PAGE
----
Leeds-based property developer Simon Morris was made bankrupt in October 2009, but the court recently decided to suspend his discharge from bankruptcy for 10 years, rather than revert to the usual period of one year.
The court issued the order after Morris’s creditors argued that he had failed to disclose information over his financial affairs, and that he handled money in his accounts before and after the date of his bankruptcy, to the detriment of his creditors.
On 23 October 2009 Kevin Mawer and Richard Hill from KPMG’s restructuring practice were appointed joint trustees in bankruptcy to Morris.
The secretary of state appointed KPMG at the request of Morris’s major personal creditors. This government appointment avoided the requirement to hold a creditors meeting to approve the joint trustees, which enabled their work to start immediately.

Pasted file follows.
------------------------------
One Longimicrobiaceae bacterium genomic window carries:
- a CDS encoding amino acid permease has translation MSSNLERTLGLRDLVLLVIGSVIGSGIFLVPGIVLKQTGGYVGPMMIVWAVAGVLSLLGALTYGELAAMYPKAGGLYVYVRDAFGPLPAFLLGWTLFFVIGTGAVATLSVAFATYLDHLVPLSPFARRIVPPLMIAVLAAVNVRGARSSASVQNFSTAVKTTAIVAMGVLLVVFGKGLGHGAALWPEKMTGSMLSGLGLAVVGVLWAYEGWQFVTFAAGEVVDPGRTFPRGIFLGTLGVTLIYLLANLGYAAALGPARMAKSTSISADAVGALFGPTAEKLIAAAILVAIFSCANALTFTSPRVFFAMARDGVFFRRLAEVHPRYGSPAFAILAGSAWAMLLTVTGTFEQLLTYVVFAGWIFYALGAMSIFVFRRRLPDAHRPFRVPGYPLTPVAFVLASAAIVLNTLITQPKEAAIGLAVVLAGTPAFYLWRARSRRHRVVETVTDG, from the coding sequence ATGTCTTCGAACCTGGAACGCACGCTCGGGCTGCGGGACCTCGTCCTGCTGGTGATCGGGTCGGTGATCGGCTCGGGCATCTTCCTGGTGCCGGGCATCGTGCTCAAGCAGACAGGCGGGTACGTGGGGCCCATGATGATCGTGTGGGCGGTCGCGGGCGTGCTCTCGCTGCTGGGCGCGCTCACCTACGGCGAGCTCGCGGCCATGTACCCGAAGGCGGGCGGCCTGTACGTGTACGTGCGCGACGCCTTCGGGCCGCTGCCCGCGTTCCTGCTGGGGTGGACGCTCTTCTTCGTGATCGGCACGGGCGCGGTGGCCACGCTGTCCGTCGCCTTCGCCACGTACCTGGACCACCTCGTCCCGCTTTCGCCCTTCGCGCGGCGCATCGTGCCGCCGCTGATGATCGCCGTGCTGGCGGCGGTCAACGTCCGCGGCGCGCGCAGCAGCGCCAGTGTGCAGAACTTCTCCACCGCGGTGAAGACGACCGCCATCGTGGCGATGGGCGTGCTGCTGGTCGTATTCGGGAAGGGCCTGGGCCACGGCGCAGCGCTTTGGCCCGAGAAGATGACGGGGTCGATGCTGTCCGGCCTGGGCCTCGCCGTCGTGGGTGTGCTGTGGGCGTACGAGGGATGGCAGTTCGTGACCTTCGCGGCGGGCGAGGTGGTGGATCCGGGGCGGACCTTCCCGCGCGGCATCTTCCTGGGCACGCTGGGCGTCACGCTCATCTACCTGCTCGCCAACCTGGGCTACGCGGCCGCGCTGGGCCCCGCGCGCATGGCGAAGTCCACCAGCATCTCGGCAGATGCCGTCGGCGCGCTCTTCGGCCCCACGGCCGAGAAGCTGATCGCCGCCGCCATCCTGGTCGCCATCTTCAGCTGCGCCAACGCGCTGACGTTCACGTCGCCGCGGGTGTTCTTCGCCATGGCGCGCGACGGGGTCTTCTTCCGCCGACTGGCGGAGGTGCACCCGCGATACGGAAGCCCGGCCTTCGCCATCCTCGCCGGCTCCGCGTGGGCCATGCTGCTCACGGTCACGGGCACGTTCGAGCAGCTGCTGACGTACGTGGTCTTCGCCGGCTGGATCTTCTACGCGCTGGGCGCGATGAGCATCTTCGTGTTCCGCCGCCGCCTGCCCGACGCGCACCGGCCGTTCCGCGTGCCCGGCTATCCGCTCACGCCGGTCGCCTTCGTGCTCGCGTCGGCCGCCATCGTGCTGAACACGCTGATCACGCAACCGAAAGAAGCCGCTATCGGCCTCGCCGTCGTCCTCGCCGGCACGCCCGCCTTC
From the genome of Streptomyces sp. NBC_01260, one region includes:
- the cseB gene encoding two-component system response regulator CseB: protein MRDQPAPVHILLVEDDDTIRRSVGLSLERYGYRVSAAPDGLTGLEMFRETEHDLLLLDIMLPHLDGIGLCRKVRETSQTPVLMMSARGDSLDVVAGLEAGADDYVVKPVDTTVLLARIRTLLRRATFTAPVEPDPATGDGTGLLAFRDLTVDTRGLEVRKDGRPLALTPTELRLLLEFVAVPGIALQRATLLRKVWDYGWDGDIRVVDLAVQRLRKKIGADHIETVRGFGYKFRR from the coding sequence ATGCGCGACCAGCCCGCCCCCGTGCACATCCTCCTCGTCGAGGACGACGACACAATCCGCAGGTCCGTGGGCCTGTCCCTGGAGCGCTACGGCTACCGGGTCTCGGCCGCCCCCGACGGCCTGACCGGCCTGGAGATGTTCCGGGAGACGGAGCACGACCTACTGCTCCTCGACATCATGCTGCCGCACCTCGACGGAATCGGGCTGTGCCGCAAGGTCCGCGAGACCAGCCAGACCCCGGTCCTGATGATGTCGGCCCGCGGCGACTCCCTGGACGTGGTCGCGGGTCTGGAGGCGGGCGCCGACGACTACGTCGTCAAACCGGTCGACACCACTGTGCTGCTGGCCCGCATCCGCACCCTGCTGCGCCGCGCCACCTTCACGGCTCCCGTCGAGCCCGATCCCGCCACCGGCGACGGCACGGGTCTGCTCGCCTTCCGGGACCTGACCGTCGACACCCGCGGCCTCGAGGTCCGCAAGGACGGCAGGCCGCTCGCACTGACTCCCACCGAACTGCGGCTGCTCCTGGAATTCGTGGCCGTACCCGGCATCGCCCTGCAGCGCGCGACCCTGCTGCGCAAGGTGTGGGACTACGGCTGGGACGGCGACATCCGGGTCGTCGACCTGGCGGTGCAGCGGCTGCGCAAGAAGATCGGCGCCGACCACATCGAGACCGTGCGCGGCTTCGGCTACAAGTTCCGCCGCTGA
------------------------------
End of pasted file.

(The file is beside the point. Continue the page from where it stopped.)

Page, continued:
The joint trustees’ objective is to identify and realise Morris’s personal assets for the benefit of his personal creditors – many of whom are creditors of his businesses who hold personal guarantees. These guarantees enable business creditors to seek a return from Morris personally.
Mawer said: “A 10-year suspension of discharge is extremely unusual. An individual is normally entitled to an automatic discharge from bankruptcy one year after being made bankrupt.
“However, a trustee in bankruptcy can make an application to court for that automatic discharge to be suspended in instances where a bankrupt has failed to cooperate with the trustee's enquiries."
He added: “Our appointment allows us to begin representing the interests of Simon Morris’s creditors. They can expect an energetic investigation, firstly focusing on establishing the existence of assets owned by him.
“Anyone with information about his affairs and knowledge of any assets that may be in his ownership is invited to make contact with us.”
Mawer leads KPMG’s Forensic Recovery practice nationally - a team of insolvency specialists who deal with contentious insolvency appointments where there are concerns about fraud or hidden assets.